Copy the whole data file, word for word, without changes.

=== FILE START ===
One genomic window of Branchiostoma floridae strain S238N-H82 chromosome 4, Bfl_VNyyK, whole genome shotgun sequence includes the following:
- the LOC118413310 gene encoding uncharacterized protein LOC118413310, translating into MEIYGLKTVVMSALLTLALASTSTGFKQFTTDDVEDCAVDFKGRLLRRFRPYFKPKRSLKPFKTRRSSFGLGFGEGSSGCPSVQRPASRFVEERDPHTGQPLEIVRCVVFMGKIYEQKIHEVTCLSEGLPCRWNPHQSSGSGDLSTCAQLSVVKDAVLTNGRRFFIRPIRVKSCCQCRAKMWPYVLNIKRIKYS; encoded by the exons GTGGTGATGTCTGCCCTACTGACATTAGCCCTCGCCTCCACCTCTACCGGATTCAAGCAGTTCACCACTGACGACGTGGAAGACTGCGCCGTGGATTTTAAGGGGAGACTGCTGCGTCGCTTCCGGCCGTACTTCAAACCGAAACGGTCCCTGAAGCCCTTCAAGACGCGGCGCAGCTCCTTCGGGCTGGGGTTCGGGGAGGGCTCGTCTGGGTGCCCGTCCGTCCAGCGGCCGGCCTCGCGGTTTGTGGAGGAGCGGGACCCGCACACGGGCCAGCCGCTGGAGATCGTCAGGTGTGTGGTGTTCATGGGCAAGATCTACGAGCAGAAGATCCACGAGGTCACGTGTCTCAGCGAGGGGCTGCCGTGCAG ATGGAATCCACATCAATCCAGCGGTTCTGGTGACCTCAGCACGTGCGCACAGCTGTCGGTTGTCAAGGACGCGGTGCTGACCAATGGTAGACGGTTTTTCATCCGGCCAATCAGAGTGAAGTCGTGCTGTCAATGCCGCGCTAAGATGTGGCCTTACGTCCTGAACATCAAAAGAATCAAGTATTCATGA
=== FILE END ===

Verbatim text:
One genomic window of Branchiostoma floridae strain S238N-H82 chromosome 4, Bfl_VNyyK, whole genome shotgun sequence includes the following:
- the LOC118413310 gene encoding uncharacterized protein LOC118413310, translating into MEIYGLKTVVMSALLTLALASTSTGFKQFTTDDVEDCAVDFKGRLLRRFRPYFKPKRSLKPFKTRRSSFGLGFGEGSSGCPSVQRPASRFVEERDPHTGQPLEIVRCVVFMGKIYEQKIHEVTCLSEGLPCRWNPHQSSGSGDLSTCAQLSVVKDAVLTNGRRFFIRPIRVKSCCQCRAKMWPYVLNIKRIKYS; encoded by the exons GTGGTGATGTCTGCCCTACTGACATTAGCCCTCGCCTCCACCTCTACCGGATTCAAGCAGTTCACCACTGACGACGTGGAAGACTGCGCCGTGGATTTTAAGGGGAGACTGCTGCGTCGCTTCCGGCCGTACTTCAAACCGAAACGGTCCCTGAAGCCCTTCAAGACGCGGCGCAGCTCCTTCGGGCTGGGGTTCGGGGAGGGCTCGTCTGGGTGCCCGTCCGTCCAGCGGCCGGCCTCGCGGTTTGTGGAGGAGCGGGACCCGCACACGGGCCAGCCGCTGGAGATCGTCAGGTGTGTGGTGTTCATGGGCAAGATCTACGAGCAGAAGATCCACGAGGTCACGTGTCTCAGCGAGGGGCTGCCGTGCAG ATGGAATCCACATCAATCCAGCGGTTCTGGTGACCTCAGCACGTGCGCACAGCTGTCGGTTGTCAAGGACGCGGTGCTGACCAATGGTAGACGGTTTTTCATCCGGCCAATCAGAGTGAAGTCGTGCTGTCAATGCCGCGCTAAGATGTGGCCTTACGTCCTGAACATCAAAAGAATCAAGTATTCATGA